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Orangutan activity budgets and diet: a comparison between species, populations and habitats


Morrogh-Bernard, H C; Husson, S J; Knott, C D; Wich, S A; van Schaik, C P; van Noordwijk, M A; Lackman-Ancrenaz, I; Marshall, A J; Kanamori, T; Kuze, N; bin Sakong, R (2009). Orangutan activity budgets and diet: a comparison between species, populations and habitats. In: Wich, S A; Utami Atmoko, S S; Mitra Setia, T; van Schaik, C P. Orangutans : geographic variation in behavioral ecology and conservation. New York, US: Oxford University Press, 119-133.

Abstract

The chapter examines differences in the activity budgets of wild orangutans (Pongo spp.) within and between a large number of study sites in Sumatra and Borneo. The authors of the chapter found that each orangutan population appeared to follow one of two distinct foraging strategies: either (1) ‘sit and wait’, in which orangutans aim to minimize their energy expenditure by spending long periods of time resting and relatively short periods feeding and travelling; or (2) ‘search and find’ in which orangutans aim to maximize their energy intake by resting little and mainly feeding or moving in search of food. Orangutans adopt the first strategy in mixed-dipterocarp forests characterized by mast-fruiting events and irregular fruit availability; and adopt the second strategy in swamp forests with a regular supply of fruit, or in dryland forests with high strangling-fig density. The chapter proposes that the determining factor for which strategy is adopted is the temporal availability of fruit in the habitat, as opposed to other possibilities such as orangutan taxonomy.

The chapter examines differences in the activity budgets of wild orangutans (Pongo spp.) within and between a large number of study sites in Sumatra and Borneo. The authors of the chapter found that each orangutan population appeared to follow one of two distinct foraging strategies: either (1) ‘sit and wait’, in which orangutans aim to minimize their energy expenditure by spending long periods of time resting and relatively short periods feeding and travelling; or (2) ‘search and find’ in which orangutans aim to maximize their energy intake by resting little and mainly feeding or moving in search of food. Orangutans adopt the first strategy in mixed-dipterocarp forests characterized by mast-fruiting events and irregular fruit availability; and adopt the second strategy in swamp forests with a regular supply of fruit, or in dryland forests with high strangling-fig density. The chapter proposes that the determining factor for which strategy is adopted is the temporal availability of fruit in the habitat, as opposed to other possibilities such as orangutan taxonomy.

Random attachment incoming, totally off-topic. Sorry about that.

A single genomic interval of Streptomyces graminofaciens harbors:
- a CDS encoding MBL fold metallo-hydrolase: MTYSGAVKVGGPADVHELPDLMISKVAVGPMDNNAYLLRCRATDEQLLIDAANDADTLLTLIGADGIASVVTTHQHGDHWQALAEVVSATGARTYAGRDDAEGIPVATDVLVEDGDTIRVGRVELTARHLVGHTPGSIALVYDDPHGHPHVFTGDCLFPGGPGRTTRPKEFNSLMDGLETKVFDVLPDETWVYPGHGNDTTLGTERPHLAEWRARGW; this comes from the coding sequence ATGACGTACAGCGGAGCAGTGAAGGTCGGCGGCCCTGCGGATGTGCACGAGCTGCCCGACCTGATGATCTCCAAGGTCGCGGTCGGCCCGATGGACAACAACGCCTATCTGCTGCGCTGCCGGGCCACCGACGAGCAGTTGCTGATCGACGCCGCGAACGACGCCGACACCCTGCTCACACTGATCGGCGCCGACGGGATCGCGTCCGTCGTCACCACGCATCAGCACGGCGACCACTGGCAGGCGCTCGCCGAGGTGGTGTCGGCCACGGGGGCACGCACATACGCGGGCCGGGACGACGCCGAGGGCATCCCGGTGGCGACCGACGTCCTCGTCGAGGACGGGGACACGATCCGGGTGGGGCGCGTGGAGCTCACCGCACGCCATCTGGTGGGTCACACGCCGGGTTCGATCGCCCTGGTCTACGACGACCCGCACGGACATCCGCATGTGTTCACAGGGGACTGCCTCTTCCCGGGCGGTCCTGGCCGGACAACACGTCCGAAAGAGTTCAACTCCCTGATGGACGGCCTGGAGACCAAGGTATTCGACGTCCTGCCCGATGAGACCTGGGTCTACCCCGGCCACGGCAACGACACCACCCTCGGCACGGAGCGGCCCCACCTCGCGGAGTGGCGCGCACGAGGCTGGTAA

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Additional indexing

Item Type:Book Section, refereed, original work
Communities & Collections:07 Faculty of Science > Department of Anthropology
Dewey Decimal Classification:300 Social sciences, sociology & anthropology
Language:English
Date:2009
Deposited On:05 Feb 2010 15:29
Last Modified:14 Sep 2016 13:41
Publisher:Oxford University Press
ISBN:978-0-19-921327-6
Publisher DOI:https://doi.org/10.1093/acprof:oso/9780199213276.003.0008
Related URLs:http://opac.nebis.ch/F/?local_base=NEBIS&con_lng=GER&func=find-b&find_code=SYS&request=005683706
http://www.recherche-portal.ch/primo_library/libweb/action/search.do?fn=search&mode=Advanced&vid=ZAD&vl%28186672378UI0%29=isbn&vl%281UI0%29=contains&vl%28freeText0%29=978-0-19-921327-6
Permanent URL: https://doi.org/10.5167/uzh-29612

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